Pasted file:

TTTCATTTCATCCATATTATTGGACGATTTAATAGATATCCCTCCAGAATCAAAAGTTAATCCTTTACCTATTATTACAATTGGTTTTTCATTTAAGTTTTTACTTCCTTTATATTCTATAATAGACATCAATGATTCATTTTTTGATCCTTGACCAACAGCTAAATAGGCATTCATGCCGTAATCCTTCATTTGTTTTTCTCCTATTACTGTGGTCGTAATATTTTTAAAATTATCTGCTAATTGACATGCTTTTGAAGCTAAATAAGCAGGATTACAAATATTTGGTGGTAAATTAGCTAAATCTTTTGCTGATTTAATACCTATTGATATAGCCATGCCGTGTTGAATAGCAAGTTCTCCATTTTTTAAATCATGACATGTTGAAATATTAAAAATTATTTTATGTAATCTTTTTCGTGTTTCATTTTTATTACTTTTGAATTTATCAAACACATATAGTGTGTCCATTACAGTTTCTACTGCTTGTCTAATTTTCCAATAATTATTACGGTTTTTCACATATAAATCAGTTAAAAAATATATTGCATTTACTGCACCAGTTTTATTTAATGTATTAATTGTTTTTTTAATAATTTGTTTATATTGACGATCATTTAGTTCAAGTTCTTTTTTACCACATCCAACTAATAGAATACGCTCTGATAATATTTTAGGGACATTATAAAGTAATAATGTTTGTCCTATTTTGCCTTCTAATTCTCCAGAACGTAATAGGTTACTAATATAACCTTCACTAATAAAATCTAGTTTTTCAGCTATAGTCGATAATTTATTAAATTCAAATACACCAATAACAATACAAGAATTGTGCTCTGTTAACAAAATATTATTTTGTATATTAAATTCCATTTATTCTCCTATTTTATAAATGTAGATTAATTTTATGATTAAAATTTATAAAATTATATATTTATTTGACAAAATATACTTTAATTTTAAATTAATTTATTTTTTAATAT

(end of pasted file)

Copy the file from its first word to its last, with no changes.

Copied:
TTTCATTTCATCCATATTATTGGACGATTTAATAGATATCCCTCCAGAATCAAAAGTTAATCCTTTACCTATTATTACAATTGGTTTTTCATTTAAGTTTTTACTTCCTTTATATTCTATAATAGACATCAATGATTCATTTTTTGATCCTTGACCAACAGCTAAATAGGCATTCATGCCGTAATCCTTCATTTGTTTTTCTCCTATTACTGTGGTCGTAATATTTTTAAAATTATCTGCTAATTGACATGCTTTTGAAGCTAAATAAGCAGGATTACAAATATTTGGTGGTAAATTAGCTAAATCTTTTGCTGATTTAATACCTATTGATATAGCCATGCCGTGTTGAATAGCAAGTTCTCCATTTTTTAAATCATGACATGTTGAAATATTAAAAATTATTTTATGTAATCTTTTTCGTGTTTCATTTTTATTACTTTTGAATTTATCAAACACATATAGTGTGTCCATTACAGTTTCTACTGCTTGTCTAATTTTCCAATAATTATTACGGTTTTTCACATATAAATCAGTTAAAAAATATATTGCATTTACTGCACCAGTTTTATTTAATGTATTAATTGTTTTTTTAATAATTTGTTTATATTGACGATCATTTAGTTCAAGTTCTTTTTTACCACATCCAACTAATAGAATACGCTCTGATAATATTTTAGGGACATTATAAAGTAATAATGTTTGTCCTATTTTGCCTTCTAATTCTCCAGAACGTAATAGGTTACTAATATAACCTTCACTAATAAAATCTAGTTTTTCAGCTATAGTCGATAATTTATTAAATTCAAATACACCAATAACAATACAAGAATTGTGCTCTGTTAACAAAATATTATTTTGTATATTAAATTCCATTTATTCTCCTATTTTATAAATGTAGATTAATTTTATGATTAAAATTTATAAAATTATATATTTATTTGACAAAATATACTTTAATTTTAAATTAATTTATTTTTTAATAT